‘D’ is for DIVERSITY
The world is shrinking as the flaws of isolationism are being exposed in no polite manner. Universities across the world are seeing more students of different nationalities, ethnicities and races. Western students hear ‘strange’ languages on campus as they walk pass Africans and Asians. More and more American college students now prefer a Mandarin class to Spanish or French. Cultural exchange programs are increasingly becoming rampant. The buzz word in the hub of innovation is diversity! Globalization has come to stay and today’s leaders must be prepared to embrace diversity in various forms. Schools must be prepared to promote diversity if graduates are to excel in today’s workplace. Read, engage or cultivate a love for other people and cultures that are different from yours. Be engaged when you hear a different accent; try new foods; visit cultural events that are different. Traveling to many countries is not enough. I have met leaders who were quick to share about their extensive travel experience, but soon after showed a high degree of cultural incompetence. I heard a story about a manager who blatantly showed his racial bias to a colleague only to discover later that the colleague is married to a person of the race in question. The twenty-first century is beaming with radiant lights exposing hypocrites in shocking ways. If a Christian leader truly believes that all people are created by God in His image, then is it too difficult to engage blacks, Hispanics, whites or Asians? Many who claim to believe in the Jesus of middle eastern origin have a prejudice against middle easterners. What a mockery of Christianity. Cultural competency is imperative. Let African leaders rise above sexism and tribalism. Let westerners deal with racism and xenophobia. Let the whole world learn to embrace the ‘other’ – all have value and something to contribute to our world.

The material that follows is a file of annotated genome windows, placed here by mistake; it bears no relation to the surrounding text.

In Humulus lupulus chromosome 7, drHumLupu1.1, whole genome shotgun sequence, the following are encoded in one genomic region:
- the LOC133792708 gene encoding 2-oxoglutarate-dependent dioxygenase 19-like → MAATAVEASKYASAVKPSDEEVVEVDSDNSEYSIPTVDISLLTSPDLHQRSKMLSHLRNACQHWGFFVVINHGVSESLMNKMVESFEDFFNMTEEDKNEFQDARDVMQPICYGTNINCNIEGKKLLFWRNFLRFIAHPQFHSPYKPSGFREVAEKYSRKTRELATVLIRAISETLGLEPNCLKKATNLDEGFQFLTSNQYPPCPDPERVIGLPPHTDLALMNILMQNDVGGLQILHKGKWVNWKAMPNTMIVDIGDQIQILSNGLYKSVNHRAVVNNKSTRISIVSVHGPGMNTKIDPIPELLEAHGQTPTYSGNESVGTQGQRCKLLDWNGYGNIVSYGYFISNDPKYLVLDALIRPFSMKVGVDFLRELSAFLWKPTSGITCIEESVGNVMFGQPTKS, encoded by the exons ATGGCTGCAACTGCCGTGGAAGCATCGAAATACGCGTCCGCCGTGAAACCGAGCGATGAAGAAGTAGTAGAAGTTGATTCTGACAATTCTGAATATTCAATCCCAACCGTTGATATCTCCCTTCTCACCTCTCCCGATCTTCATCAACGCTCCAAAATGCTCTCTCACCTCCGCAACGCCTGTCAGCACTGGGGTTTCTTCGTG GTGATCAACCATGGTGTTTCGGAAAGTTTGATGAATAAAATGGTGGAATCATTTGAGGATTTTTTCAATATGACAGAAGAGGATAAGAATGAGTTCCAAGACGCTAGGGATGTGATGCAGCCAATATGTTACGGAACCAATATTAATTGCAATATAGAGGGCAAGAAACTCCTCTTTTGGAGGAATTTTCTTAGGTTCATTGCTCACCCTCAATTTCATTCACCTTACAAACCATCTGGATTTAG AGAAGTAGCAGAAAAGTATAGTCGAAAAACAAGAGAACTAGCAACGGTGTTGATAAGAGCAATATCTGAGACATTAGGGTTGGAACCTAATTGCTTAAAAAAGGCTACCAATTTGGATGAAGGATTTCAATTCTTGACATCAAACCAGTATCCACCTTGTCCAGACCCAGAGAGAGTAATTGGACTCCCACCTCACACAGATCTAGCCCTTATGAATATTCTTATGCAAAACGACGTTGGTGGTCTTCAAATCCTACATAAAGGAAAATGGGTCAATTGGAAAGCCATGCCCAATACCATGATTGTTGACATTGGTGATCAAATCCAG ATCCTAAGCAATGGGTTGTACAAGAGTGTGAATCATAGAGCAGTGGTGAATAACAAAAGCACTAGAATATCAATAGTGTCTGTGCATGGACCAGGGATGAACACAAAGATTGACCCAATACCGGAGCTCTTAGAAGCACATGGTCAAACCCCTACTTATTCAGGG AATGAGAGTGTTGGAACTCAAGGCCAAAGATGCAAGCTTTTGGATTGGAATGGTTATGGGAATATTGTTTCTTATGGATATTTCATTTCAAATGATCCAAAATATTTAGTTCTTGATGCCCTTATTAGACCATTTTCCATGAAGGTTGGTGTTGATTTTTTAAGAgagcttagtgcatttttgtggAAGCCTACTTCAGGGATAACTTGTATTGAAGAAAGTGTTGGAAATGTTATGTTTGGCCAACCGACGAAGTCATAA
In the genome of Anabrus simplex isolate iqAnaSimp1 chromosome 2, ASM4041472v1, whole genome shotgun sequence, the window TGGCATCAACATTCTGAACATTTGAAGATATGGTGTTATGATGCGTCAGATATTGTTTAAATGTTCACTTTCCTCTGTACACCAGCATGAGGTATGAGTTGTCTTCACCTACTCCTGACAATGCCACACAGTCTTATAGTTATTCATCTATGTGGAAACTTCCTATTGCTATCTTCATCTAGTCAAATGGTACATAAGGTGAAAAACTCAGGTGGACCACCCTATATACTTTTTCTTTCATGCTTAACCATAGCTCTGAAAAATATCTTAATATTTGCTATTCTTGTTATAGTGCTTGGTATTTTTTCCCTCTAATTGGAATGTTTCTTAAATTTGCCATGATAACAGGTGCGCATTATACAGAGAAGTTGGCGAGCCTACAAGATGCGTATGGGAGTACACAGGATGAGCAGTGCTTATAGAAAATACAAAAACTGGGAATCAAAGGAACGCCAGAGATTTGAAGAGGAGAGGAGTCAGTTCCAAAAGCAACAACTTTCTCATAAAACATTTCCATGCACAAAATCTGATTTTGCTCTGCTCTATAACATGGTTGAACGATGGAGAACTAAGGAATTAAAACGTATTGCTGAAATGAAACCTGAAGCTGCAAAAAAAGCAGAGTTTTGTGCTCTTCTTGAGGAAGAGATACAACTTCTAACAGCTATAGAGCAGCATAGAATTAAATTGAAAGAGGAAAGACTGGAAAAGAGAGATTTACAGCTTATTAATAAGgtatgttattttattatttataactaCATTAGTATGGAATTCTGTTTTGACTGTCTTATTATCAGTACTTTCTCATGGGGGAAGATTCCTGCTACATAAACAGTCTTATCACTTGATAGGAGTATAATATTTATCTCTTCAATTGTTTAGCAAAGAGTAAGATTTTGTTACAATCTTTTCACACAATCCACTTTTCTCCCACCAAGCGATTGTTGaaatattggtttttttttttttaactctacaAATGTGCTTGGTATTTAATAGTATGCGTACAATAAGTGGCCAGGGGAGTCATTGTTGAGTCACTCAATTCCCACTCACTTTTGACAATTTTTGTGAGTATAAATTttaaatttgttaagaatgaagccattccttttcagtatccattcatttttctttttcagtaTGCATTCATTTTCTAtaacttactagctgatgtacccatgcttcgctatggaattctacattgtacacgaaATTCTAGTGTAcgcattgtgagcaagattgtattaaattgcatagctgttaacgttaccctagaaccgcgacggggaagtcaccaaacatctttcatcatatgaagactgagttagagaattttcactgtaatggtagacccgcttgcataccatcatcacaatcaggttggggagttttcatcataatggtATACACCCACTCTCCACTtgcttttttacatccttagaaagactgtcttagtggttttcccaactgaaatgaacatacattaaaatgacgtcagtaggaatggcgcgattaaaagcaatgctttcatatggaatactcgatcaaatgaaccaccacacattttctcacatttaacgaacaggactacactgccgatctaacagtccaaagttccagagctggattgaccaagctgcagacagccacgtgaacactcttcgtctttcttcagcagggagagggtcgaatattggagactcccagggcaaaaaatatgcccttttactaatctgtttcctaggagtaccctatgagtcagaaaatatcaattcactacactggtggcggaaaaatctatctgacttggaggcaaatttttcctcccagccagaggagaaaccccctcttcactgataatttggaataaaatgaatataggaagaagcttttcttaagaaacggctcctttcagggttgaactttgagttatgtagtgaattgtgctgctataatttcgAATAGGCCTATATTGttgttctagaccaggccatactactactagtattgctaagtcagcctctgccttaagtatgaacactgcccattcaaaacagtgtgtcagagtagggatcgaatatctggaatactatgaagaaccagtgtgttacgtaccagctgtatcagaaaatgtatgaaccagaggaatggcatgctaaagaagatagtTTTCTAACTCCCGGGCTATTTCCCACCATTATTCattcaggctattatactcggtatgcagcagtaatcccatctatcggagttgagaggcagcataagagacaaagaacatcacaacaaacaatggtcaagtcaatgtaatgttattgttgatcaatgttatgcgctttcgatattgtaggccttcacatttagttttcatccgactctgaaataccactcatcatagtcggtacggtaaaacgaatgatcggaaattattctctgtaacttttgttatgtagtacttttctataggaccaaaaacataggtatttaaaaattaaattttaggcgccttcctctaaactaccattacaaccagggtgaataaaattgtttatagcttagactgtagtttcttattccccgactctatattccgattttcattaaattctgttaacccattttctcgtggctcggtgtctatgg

‘D’ is for DEDICATION
To be dedicated is ‘to devote wholly and earnestly’ as to a deity, a person or course. Dedication requires commitment and leaves no room for complacency. I have learned that the key to being less self-focused is to be upward-focused. Leaders with a strong commitment to a transcendent reality, something higher than themselves, tend to have a panoramic view of the world from the top and appreciate otherness. As a Christian, it is without a doubt that my surrender to the lordship of Christ shapes my attitude, leadership and sense of obligation to love my neighbor as myself. The fear of God allows for accountability and grounds leaders in humility. It is however not difficult to find leaders who have no fear of God whatsoever. They like to collect and do not give; they have no conscience when they mistreat others and live as if they have the power to determine when and how they die. When leadership is informed by a genuine dedication to God, all people are seen as valuable. I do not suggest that spirituality ought to govern the workplace. No! I mean to propose that a leader who is dedicated to God lives it out and lets that inform dedication to work and to the people God has given him/her the opportunity to lead.